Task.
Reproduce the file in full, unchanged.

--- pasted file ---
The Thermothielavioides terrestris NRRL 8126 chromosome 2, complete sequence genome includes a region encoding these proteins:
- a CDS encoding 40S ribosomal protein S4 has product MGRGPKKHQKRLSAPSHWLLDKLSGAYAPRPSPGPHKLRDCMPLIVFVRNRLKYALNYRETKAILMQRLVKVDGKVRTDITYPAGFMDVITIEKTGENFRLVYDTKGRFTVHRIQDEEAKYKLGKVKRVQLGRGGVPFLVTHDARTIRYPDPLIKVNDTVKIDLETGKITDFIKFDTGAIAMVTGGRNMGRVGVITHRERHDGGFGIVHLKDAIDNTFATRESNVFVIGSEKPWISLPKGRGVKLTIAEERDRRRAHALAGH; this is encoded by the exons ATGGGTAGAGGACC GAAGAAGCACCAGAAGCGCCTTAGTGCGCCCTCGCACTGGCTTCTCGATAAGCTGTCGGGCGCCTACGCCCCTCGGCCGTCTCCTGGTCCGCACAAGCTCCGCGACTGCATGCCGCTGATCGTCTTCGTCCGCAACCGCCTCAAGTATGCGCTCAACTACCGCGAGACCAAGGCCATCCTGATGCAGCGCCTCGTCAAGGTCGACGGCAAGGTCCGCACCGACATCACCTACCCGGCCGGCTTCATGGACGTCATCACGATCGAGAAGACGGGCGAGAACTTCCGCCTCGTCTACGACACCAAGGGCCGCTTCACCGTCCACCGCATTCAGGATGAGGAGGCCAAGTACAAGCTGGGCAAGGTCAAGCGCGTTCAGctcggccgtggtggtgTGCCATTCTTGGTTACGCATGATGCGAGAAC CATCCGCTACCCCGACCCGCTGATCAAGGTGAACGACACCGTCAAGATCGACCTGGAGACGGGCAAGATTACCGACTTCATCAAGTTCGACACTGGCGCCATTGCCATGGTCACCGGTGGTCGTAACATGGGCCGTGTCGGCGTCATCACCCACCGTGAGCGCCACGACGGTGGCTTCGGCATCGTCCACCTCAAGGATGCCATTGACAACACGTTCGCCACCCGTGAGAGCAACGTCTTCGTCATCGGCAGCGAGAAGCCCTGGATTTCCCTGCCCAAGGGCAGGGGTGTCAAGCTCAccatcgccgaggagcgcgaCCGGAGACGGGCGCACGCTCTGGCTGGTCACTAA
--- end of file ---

The Thermothielavioides terrestris NRRL 8126 chromosome 2, complete sequence genome includes a region encoding these proteins:
- a CDS encoding 40S ribosomal protein S4 has product MGRGPKKHQKRLSAPSHWLLDKLSGAYAPRPSPGPHKLRDCMPLIVFVRNRLKYALNYRETKAILMQRLVKVDGKVRTDITYPAGFMDVITIEKTGENFRLVYDTKGRFTVHRIQDEEAKYKLGKVKRVQLGRGGVPFLVTHDARTIRYPDPLIKVNDTVKIDLETGKITDFIKFDTGAIAMVTGGRNMGRVGVITHRERHDGGFGIVHLKDAIDNTFATRESNVFVIGSEKPWISLPKGRGVKLTIAEERDRRRAHALAGH; this is encoded by the exons ATGGGTAGAGGACC GAAGAAGCACCAGAAGCGCCTTAGTGCGCCCTCGCACTGGCTTCTCGATAAGCTGTCGGGCGCCTACGCCCCTCGGCCGTCTCCTGGTCCGCACAAGCTCCGCGACTGCATGCCGCTGATCGTCTTCGTCCGCAACCGCCTCAAGTATGCGCTCAACTACCGCGAGACCAAGGCCATCCTGATGCAGCGCCTCGTCAAGGTCGACGGCAAGGTCCGCACCGACATCACCTACCCGGCCGGCTTCATGGACGTCATCACGATCGAGAAGACGGGCGAGAACTTCCGCCTCGTCTACGACACCAAGGGCCGCTTCACCGTCCACCGCATTCAGGATGAGGAGGCCAAGTACAAGCTGGGCAAGGTCAAGCGCGTTCAGctcggccgtggtggtgTGCCATTCTTGGTTACGCATGATGCGAGAAC CATCCGCTACCCCGACCCGCTGATCAAGGTGAACGACACCGTCAAGATCGACCTGGAGACGGGCAAGATTACCGACTTCATCAAGTTCGACACTGGCGCCATTGCCATGGTCACCGGTGGTCGTAACATGGGCCGTGTCGGCGTCATCACCCACCGTGAGCGCCACGACGGTGGCTTCGGCATCGTCCACCTCAAGGATGCCATTGACAACACGTTCGCCACCCGTGAGAGCAACGTCTTCGTCATCGGCAGCGAGAAGCCCTGGATTTCCCTGCCCAAGGGCAGGGGTGTCAAGCTCAccatcgccgaggagcgcgaCCGGAGACGGGCGCACGCTCTGGCTGGTCACTAA